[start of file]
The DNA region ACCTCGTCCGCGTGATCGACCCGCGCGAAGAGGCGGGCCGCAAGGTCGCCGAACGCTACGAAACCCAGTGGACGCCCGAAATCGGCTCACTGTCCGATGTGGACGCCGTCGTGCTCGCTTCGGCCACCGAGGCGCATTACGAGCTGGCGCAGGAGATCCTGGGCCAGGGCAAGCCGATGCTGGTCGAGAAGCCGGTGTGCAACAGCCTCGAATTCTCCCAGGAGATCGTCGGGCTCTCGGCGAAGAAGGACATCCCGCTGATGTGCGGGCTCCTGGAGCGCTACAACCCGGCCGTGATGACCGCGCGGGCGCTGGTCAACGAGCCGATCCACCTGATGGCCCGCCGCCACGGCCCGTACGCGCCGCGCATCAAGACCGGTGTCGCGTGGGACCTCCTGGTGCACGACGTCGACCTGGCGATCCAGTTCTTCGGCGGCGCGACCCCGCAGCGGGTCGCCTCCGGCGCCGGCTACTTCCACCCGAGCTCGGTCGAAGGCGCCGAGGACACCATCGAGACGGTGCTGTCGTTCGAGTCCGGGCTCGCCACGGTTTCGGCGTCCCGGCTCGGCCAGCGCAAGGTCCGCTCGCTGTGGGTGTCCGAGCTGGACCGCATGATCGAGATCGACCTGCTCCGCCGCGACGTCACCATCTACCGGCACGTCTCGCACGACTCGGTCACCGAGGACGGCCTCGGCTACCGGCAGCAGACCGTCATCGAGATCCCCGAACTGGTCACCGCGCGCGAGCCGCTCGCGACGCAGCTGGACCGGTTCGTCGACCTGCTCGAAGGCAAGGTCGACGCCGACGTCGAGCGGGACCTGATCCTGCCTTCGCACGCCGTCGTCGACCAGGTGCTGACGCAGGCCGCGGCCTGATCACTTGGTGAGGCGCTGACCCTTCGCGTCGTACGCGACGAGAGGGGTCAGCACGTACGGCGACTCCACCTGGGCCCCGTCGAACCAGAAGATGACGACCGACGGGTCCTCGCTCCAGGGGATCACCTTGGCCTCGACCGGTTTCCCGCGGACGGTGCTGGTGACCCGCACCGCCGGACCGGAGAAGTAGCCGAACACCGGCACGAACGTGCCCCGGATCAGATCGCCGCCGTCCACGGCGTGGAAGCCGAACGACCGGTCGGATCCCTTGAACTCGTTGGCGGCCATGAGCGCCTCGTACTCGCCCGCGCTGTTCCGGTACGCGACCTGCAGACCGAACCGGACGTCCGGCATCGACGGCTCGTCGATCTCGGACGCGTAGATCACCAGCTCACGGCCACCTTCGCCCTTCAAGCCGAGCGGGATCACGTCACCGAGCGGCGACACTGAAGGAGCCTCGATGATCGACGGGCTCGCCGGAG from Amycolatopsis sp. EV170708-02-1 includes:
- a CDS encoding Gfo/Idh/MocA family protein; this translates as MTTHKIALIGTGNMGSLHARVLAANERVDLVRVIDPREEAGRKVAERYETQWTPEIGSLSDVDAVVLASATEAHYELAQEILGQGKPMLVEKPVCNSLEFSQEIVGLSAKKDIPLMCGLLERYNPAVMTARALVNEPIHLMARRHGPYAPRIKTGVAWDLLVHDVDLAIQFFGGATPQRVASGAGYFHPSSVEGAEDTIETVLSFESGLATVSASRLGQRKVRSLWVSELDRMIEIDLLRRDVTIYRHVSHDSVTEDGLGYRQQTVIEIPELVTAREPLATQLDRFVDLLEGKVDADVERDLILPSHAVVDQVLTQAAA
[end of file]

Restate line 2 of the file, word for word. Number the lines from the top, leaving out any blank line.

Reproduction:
- a CDS encoding Gfo/Idh/MocA family protein; this translates as MTTHKIALIGTGNMGSLHARVLAANERVDLVRVIDPREEAGRKVAERYETQWTPEIGSLSDVDAVVLASATEAHYELAQEILGQGKPMLVEKPVCNSLEFSQEIVGLSAKKDIPLMCGLLERYNPAVMTARALVNEPIHLMARRHGPYAPRIKTGVAWDLLVHDVDLAIQFFGGATPQRVASGAGYFHPSSVEGAEDTIETVLSFESGLATVSASRLGQRKVRSLWVSELDRMIEIDLLRRDVTIYRHVSHDSVTEDGLGYRQQTVIEIPELVTAREPLATQLDRFVDLLEGKVDADVERDLILPSHAVVDQVLTQAAA